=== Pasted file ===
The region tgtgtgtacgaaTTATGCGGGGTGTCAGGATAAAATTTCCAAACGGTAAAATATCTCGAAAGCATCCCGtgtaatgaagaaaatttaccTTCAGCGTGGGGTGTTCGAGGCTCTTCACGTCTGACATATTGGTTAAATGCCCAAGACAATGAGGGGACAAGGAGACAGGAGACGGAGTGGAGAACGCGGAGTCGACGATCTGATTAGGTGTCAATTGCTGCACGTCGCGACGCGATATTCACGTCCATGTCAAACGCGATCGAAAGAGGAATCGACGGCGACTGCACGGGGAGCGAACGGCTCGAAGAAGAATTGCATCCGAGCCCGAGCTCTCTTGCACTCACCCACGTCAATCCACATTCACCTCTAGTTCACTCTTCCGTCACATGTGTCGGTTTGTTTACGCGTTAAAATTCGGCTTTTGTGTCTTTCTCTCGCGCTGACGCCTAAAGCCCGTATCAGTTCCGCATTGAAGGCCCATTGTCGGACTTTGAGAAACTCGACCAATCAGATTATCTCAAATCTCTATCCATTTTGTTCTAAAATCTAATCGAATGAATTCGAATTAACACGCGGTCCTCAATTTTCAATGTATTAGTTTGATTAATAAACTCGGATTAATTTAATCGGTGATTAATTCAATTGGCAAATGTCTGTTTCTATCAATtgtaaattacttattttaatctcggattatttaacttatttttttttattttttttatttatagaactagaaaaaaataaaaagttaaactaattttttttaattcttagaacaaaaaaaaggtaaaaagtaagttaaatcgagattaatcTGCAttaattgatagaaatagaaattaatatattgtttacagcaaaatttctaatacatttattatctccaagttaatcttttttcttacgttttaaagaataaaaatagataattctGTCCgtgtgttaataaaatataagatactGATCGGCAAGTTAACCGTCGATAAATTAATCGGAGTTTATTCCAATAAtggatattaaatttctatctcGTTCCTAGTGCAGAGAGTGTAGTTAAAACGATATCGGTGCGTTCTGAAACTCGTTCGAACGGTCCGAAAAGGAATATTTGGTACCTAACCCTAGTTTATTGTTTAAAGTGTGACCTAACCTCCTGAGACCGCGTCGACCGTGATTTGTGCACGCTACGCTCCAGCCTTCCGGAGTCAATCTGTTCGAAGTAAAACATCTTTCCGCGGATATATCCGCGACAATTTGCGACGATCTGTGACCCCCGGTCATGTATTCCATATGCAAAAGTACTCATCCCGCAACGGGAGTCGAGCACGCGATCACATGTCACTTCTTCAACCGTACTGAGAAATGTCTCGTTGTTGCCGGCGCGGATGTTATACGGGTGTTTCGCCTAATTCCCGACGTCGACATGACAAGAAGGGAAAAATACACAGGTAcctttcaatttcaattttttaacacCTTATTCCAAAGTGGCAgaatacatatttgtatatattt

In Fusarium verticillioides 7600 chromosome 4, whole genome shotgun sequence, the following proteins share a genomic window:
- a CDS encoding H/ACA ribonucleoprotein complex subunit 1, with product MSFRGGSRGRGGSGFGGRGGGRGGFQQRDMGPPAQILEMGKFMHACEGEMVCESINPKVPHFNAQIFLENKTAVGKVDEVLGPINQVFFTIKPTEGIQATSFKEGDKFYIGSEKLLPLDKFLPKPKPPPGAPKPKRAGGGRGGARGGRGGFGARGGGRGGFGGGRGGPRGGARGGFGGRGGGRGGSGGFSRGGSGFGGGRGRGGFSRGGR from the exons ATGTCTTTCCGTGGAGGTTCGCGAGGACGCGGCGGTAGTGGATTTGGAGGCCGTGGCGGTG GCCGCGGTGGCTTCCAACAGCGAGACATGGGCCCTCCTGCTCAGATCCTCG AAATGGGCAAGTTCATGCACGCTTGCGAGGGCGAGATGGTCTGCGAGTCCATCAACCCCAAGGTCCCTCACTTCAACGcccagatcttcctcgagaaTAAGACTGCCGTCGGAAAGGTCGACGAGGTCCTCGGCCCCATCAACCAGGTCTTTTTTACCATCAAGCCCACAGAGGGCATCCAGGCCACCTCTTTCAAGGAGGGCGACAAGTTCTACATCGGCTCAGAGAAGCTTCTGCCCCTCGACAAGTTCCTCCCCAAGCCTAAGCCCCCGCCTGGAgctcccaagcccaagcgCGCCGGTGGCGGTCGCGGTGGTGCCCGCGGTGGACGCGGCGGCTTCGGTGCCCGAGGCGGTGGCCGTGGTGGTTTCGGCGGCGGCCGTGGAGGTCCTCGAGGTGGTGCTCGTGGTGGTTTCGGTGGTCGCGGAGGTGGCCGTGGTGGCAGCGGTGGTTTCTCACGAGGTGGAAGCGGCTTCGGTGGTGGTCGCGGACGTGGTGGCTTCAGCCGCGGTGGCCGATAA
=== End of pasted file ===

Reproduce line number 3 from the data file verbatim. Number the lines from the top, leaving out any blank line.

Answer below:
- a CDS encoding H/ACA ribonucleoprotein complex subunit 1, with product MSFRGGSRGRGGSGFGGRGGGRGGFQQRDMGPPAQILEMGKFMHACEGEMVCESINPKVPHFNAQIFLENKTAVGKVDEVLGPINQVFFTIKPTEGIQATSFKEGDKFYIGSEKLLPLDKFLPKPKPPPGAPKPKRAGGGRGGARGGRGGFGARGGGRGGFGGGRGGPRGGARGGFGGRGGGRGGSGGFSRGGSGFGGGRGRGGFSRGGR from the exons ATGTCTTTCCGTGGAGGTTCGCGAGGACGCGGCGGTAGTGGATTTGGAGGCCGTGGCGGTG GCCGCGGTGGCTTCCAACAGCGAGACATGGGCCCTCCTGCTCAGATCCTCG AAATGGGCAAGTTCATGCACGCTTGCGAGGGCGAGATGGTCTGCGAGTCCATCAACCCCAAGGTCCCTCACTTCAACGcccagatcttcctcgagaaTAAGACTGCCGTCGGAAAGGTCGACGAGGTCCTCGGCCCCATCAACCAGGTCTTTTTTACCATCAAGCCCACAGAGGGCATCCAGGCCACCTCTTTCAAGGAGGGCGACAAGTTCTACATCGGCTCAGAGAAGCTTCTGCCCCTCGACAAGTTCCTCCCCAAGCCTAAGCCCCCGCCTGGAgctcccaagcccaagcgCGCCGGTGGCGGTCGCGGTGGTGCCCGCGGTGGACGCGGCGGCTTCGGTGCCCGAGGCGGTGGCCGTGGTGGTTTCGGCGGCGGCCGTGGAGGTCCTCGAGGTGGTGCTCGTGGTGGTTTCGGTGGTCGCGGAGGTGGCCGTGGTGGCAGCGGTGGTTTCTCACGAGGTGGAAGCGGCTTCGGTGGTGGTCGCGGACGTGGTGGCTTCAGCCGCGGTGGCCGATAA